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SAM protocol

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Contents

Abstract

Introduction

Basic Protocol 1: The Sequence Alignment/Map (SAM) Format

In SAM, each alignment line has 11 mandatory fields and a variable number of optional fields. The mandatory fields must be present but their value can be a * or a zero (depending on the field) if the corresponding information is unavailable.

Mandatory fields in SAM Modified from Table 1 in Li et al. (2009)
Col Name Description
1 QNAME Query NAME of the read or the read pair
2 FLAG bitwise FLAG (pairing, strand, mate strand, etc.)
3 RNAME Reference sequence NAME
4 POS 1-based leftmost POSition of clipped alignment
5 MAPQ MAPping Quality (Phred-scaled)
6 CIGAR extended CIGAR string (operations: MIDNSHP)
7 NRNM Mate Reference NaMe (`=' if same as RNAME)
8 MPOS 1-based leftmost Mate POSition
9 ISIZE inferred Insert SIZE
10 SEQ query SEQuence on the same strand as the reference
11 QUAL query QUALity (ASCII-33=Phred base quality)
Bitwise flags in the FLAG field
Flag Description
0x0001 Paired in sequencing
0x0002 Mapped in proper read pair
0x0004 Query unmapped
0x0008 Mate unmapped
0x0010 Strand of the query (1 for reverse)
0x0020 Strand of the mate (1 for reverse)
0x0040 First read in the pair
0x0080 Second read in the pair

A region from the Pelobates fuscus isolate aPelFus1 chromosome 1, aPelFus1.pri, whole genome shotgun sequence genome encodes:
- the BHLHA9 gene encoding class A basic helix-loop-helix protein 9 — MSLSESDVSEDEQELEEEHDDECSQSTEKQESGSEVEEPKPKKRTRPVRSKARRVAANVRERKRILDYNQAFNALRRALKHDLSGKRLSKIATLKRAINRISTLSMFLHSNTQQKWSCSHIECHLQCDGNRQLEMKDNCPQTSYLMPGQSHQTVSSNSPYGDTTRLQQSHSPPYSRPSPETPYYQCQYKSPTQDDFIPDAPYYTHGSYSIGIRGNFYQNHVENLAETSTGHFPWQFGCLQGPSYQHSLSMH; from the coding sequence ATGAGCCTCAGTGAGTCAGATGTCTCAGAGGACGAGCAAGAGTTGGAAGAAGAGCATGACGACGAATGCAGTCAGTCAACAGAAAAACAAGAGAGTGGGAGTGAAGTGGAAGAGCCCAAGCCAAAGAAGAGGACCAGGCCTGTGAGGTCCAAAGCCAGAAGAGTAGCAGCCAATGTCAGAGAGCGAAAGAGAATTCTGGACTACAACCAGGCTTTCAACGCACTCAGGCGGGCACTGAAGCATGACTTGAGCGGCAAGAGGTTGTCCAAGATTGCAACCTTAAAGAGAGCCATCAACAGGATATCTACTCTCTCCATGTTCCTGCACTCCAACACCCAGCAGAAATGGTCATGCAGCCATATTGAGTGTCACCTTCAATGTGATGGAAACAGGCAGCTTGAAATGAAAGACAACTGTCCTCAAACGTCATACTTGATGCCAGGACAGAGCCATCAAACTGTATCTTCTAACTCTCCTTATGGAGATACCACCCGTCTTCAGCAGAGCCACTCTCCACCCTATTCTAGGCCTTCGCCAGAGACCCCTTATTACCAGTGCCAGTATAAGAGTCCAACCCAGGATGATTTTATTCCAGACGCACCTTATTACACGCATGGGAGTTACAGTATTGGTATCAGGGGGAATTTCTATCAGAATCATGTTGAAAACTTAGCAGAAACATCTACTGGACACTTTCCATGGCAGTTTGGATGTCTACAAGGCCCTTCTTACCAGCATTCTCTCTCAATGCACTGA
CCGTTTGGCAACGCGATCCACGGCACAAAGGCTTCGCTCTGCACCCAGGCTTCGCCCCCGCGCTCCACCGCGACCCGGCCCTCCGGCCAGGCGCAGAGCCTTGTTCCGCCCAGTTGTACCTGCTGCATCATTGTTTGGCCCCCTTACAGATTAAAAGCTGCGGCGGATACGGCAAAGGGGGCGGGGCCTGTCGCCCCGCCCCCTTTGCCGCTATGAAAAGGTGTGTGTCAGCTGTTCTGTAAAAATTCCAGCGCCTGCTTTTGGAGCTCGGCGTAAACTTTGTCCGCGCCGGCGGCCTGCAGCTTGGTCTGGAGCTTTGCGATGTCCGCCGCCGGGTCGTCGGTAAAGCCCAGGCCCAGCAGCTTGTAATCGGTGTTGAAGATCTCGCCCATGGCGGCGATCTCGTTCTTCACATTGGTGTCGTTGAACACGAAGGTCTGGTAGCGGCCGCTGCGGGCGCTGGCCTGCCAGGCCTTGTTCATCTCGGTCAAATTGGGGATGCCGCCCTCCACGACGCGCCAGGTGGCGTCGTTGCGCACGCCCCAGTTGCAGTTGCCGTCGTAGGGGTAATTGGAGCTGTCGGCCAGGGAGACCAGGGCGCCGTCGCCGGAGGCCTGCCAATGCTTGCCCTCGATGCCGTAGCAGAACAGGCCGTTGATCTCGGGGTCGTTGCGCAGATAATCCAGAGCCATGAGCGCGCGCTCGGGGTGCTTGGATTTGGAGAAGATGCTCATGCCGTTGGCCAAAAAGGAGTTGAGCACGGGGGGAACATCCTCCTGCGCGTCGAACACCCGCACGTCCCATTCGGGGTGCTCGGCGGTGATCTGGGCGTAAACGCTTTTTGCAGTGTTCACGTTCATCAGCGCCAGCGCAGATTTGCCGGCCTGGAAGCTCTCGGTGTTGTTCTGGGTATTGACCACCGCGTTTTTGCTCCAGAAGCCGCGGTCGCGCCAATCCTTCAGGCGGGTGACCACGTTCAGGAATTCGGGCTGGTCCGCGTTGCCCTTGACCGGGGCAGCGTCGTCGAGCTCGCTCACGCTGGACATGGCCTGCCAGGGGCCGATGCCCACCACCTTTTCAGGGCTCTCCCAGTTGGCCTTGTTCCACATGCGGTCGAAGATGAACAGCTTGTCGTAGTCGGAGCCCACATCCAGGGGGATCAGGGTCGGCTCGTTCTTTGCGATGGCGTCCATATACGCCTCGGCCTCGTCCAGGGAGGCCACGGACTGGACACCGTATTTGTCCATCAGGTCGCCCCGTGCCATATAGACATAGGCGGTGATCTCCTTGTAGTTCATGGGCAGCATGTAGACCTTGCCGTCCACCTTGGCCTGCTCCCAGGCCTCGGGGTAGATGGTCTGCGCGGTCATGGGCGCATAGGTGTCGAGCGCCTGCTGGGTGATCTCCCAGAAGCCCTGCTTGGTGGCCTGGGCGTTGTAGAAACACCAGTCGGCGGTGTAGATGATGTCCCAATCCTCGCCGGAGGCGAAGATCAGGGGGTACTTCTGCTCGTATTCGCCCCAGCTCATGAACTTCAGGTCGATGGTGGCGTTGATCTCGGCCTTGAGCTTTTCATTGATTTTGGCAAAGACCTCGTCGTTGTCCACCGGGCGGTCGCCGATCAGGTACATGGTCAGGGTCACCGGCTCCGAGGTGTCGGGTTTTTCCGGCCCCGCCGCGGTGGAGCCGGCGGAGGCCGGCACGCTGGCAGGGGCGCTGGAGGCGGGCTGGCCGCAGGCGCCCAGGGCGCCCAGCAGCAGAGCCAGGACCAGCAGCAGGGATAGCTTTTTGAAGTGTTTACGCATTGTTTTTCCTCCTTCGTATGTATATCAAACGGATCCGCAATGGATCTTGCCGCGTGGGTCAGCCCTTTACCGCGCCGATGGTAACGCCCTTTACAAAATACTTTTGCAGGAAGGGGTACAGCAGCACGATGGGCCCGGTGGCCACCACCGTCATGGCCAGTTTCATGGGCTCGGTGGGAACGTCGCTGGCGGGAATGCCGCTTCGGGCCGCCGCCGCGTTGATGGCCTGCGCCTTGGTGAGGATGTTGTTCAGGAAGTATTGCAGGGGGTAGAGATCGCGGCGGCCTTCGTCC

0x0100 Secondary alignment
0x0200 QC failure
0x0400 Optical or PCR duplicates

Basic Protocol 2: Generating Alignments for One Human Individual

Necessary resources

Hardware
A computer with 64-bit CPU, 8GB or more memory and 100GB free disk space.
Software
Linux; wget; C compiler (e.g. gcc)
Files
Human genome sequences in one FASTA file (hsRef.fa in this example). Paired-end sequencing reads generated by Illumina GenomeAnalyzer in two FASTQ files, one for each end (ga1.fq and ga2.fq). Sequencing reads generated by Roche/454 in one FASTQ file (454.fq).

Procedure

Install software

  1. Install samtools and bwa. Sophisticated Unix users may copy the executables to any directory on the PATH.
    wget http://sourceforge.net/projects/bio-bwa/files/bwa-0.5.5.tar.bz2/download
    wget http://sourceforge.net/projects/samtools/files/samtools/0.1.7/samtools-0.1.7a.tar.bz2/download
    tar -jxf bwa-0.5.5.tar.bz2; tar -jxf samtools-0.1.7a.tar.bz2